RTARight to acquire
RTBRight to buy
PRTBPreserved right to buy
Housing: Repossession Orders
To ask the Secretary of State for Communities and Local Government what steps her Department is taking with financial institutions and the Local Government Association to reduce the number of housing repossessions; and if she will make a statement. 
Mr. Iain Wright:
The Chancellor of the Exchequer, the Chief Secretary to the Treasury and the Minister for Housing and Planning hosted meetings with the mortgage and lending industry on 22 April and 10 June to discuss what the industry can do to support borrowers in difficulty during the current period of turbulence in global financial markets.
Further meetings are planned to continue the exchange of information and agree actions.
In monitoring implementation of homelessness prevention strategies, Communities and Local Government has regular contact with all English local authorities including assessment of the effectiveness of measures to minimise homelessness.
Although we appreciate that repossessions have risen slightly in recent months, the rate is around a third of that in 1991, when they reached 75,500even with two million more homeowners today.
Housing: Sustainable Development
To ask the Secretary of State for Communities and Local Government how many homes have been assessed against the Code for Sustainable Homes since 1 May 2008; and how many of these homes meet Level (a) 3, (b) 4 and (c) 6 of the code, broken down by type of landlord. 
Mr. Iain Wright:
Since the code was launched in April 2007, 25 homes in four developments have reached code level 3 at design stage, with three dwellings in two developments reaching code level 4. Of these assessments, one design stage certificate for a code level 3 home has been issued and two post-construction certificates for homes which reached code level 4 have been issued since 1 May 2008.
It was always anticipated that there would be a time lag from the code's inception to the completion of substantial numbers of new code homes. This is because of the time it takes to incorporate the code standards within the land acquisition and design process. Larger developments will inevitably take longer to reach a construction stage due to the statutory consultation process and negotiations involved.
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Overall since 1 May 2008, 188 developments incorporating approximately 1,050 homes have been registered against the code. Since the code was launched 1,269 developments representing over 45,000 homes have been registered.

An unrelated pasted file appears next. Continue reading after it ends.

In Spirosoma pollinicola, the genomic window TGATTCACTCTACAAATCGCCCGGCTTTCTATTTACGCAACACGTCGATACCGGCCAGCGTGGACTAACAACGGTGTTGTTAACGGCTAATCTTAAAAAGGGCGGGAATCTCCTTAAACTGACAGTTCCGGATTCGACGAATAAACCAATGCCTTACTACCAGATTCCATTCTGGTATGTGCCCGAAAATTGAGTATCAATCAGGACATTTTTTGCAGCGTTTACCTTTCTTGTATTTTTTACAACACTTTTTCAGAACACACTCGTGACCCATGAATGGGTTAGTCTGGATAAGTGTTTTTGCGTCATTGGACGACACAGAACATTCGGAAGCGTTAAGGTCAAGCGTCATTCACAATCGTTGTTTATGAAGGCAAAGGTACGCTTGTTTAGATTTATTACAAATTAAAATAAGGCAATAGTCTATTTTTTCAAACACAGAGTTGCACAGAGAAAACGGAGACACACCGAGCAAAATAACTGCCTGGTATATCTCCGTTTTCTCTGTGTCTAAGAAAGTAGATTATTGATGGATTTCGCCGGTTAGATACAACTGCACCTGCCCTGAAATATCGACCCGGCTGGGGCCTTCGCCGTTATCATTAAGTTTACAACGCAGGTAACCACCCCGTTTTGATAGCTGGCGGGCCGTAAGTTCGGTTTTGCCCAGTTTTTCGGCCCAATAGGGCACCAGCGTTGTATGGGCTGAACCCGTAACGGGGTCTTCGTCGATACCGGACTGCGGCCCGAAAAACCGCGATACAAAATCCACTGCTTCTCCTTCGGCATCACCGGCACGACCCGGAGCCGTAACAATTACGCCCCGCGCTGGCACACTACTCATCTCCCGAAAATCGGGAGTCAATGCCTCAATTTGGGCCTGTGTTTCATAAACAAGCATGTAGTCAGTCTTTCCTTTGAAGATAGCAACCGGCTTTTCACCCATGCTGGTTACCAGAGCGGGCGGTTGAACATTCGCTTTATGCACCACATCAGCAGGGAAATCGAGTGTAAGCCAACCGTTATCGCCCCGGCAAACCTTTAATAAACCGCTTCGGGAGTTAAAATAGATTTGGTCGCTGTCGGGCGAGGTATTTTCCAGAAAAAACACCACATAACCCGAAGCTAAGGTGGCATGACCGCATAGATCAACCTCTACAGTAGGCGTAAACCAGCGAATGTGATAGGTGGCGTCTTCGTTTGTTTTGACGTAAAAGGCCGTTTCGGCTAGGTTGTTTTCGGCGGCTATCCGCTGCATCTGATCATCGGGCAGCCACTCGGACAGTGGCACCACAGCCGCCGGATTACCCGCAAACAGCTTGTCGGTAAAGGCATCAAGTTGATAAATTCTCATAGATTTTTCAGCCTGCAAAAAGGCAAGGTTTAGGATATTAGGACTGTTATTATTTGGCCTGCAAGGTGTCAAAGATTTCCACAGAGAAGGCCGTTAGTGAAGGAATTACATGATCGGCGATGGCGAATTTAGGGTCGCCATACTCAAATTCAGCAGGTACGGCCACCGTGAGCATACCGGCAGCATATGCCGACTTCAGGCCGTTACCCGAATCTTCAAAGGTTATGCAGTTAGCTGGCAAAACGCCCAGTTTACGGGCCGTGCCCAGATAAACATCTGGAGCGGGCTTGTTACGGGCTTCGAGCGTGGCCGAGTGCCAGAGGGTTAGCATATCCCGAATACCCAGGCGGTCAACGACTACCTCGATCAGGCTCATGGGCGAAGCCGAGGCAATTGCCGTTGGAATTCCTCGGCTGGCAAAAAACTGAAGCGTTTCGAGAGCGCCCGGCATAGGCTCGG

The register of code certificates and the data underpinning it is administered by the BRE on behalf of the Government. Reports on the number of assessments and the code level achieved are provided on a monthly basis. Reports on breaking these figures down by local authority area, Government Office region and landlord type is provided on a quarterly basis. We are due to receive the first quarterly report in July 2008.
Leisure: Private Sector
To ask the Secretary of State for Communities and Local Government what assessment her Department has made of the role played by commercial leisure groups towards enhancing facilities available to local communities; and how her Department liaises with (a) commercial leisure organisations, (b) licensed bingo clubs and (c) dance schools on such matters. 
The Department has made no such assessment. Policy responsibility for enhancing the local leisure facilities lies with DCMS.
To ask the Secretary of State for Communities and Local Government how many planning appeals the Planning Inspectorate has considered in relation to premises selling alcohol in the last 12 months. 
Mr. Iain Wright:
The Planning Inspectorate are able to identify appeals that relate to public houses and wine bars, but this may not identify all appeals relating to premises selling alcohol. During the 12 month period 1 June 2007 to 31 May 2008, the Inspectorate considered 182 planning appeals in respect of public houses and wine bars.
Local Government: Standards
To ask the Secretary of State for Communities and Local Government which local authorities have received Reward Grant funding from her Department for meeting targets in their (a) local public service agreement and (b) local area agreement to date; what the value was of each payment; and on what date each payment was made. 
The following tables set out payments of Performance Reward Grant (PRG) made to local authorities in respect of performance on targets in local public service agreements. PRG is claimed by local authorities and payable in two instalments; the first in the financial year after the end of the three year agreement, the second in the following year. For the vast majority of authorities payments are made between January and March of the relevant year. The agreements themselves are in the public domain and these explain the amount of reward payable and the basis upon which the reward grant is to be paid.
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The first local area agreements incorporating a 'reward element' started in April 2005 and will run for three years. The first instalment of PRG in relation to these agreements will not therefore be payable until later in the current financial year.
Local government public service agreementsstarting 2001, 2002 and 2003